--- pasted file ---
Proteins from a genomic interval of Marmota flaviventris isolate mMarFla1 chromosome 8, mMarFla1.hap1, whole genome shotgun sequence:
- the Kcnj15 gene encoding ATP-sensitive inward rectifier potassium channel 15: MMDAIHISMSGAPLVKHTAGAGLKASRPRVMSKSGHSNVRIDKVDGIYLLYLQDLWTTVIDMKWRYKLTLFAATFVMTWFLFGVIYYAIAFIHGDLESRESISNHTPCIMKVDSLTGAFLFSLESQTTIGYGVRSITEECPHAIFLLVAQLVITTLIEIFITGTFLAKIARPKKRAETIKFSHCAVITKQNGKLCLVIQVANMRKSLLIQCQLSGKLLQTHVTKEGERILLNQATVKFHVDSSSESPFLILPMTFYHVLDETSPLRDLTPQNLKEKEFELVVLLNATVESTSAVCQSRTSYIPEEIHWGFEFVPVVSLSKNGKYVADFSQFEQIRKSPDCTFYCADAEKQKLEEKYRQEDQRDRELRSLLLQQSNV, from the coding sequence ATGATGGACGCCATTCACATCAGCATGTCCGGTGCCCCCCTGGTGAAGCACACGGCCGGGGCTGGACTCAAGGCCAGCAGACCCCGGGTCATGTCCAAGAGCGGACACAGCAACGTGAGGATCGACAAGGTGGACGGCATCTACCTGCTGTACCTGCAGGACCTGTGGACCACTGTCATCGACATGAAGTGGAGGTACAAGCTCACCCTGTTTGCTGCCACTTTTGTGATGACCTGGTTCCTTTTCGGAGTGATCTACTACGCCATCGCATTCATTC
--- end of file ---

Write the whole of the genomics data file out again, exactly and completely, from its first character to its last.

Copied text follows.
Proteins from a genomic interval of Marmota flaviventris isolate mMarFla1 chromosome 8, mMarFla1.hap1, whole genome shotgun sequence:
- the Kcnj15 gene encoding ATP-sensitive inward rectifier potassium channel 15: MMDAIHISMSGAPLVKHTAGAGLKASRPRVMSKSGHSNVRIDKVDGIYLLYLQDLWTTVIDMKWRYKLTLFAATFVMTWFLFGVIYYAIAFIHGDLESRESISNHTPCIMKVDSLTGAFLFSLESQTTIGYGVRSITEECPHAIFLLVAQLVITTLIEIFITGTFLAKIARPKKRAETIKFSHCAVITKQNGKLCLVIQVANMRKSLLIQCQLSGKLLQTHVTKEGERILLNQATVKFHVDSSSESPFLILPMTFYHVLDETSPLRDLTPQNLKEKEFELVVLLNATVESTSAVCQSRTSYIPEEIHWGFEFVPVVSLSKNGKYVADFSQFEQIRKSPDCTFYCADAEKQKLEEKYRQEDQRDRELRSLLLQQSNV, from the coding sequence ATGATGGACGCCATTCACATCAGCATGTCCGGTGCCCCCCTGGTGAAGCACACGGCCGGGGCTGGACTCAAGGCCAGCAGACCCCGGGTCATGTCCAAGAGCGGACACAGCAACGTGAGGATCGACAAGGTGGACGGCATCTACCTGCTGTACCTGCAGGACCTGTGGACCACTGTCATCGACATGAAGTGGAGGTACAAGCTCACCCTGTTTGCTGCCACTTTTGTGATGACCTGGTTCCTTTTCGGAGTGATCTACTACGCCATCGCATTCATTC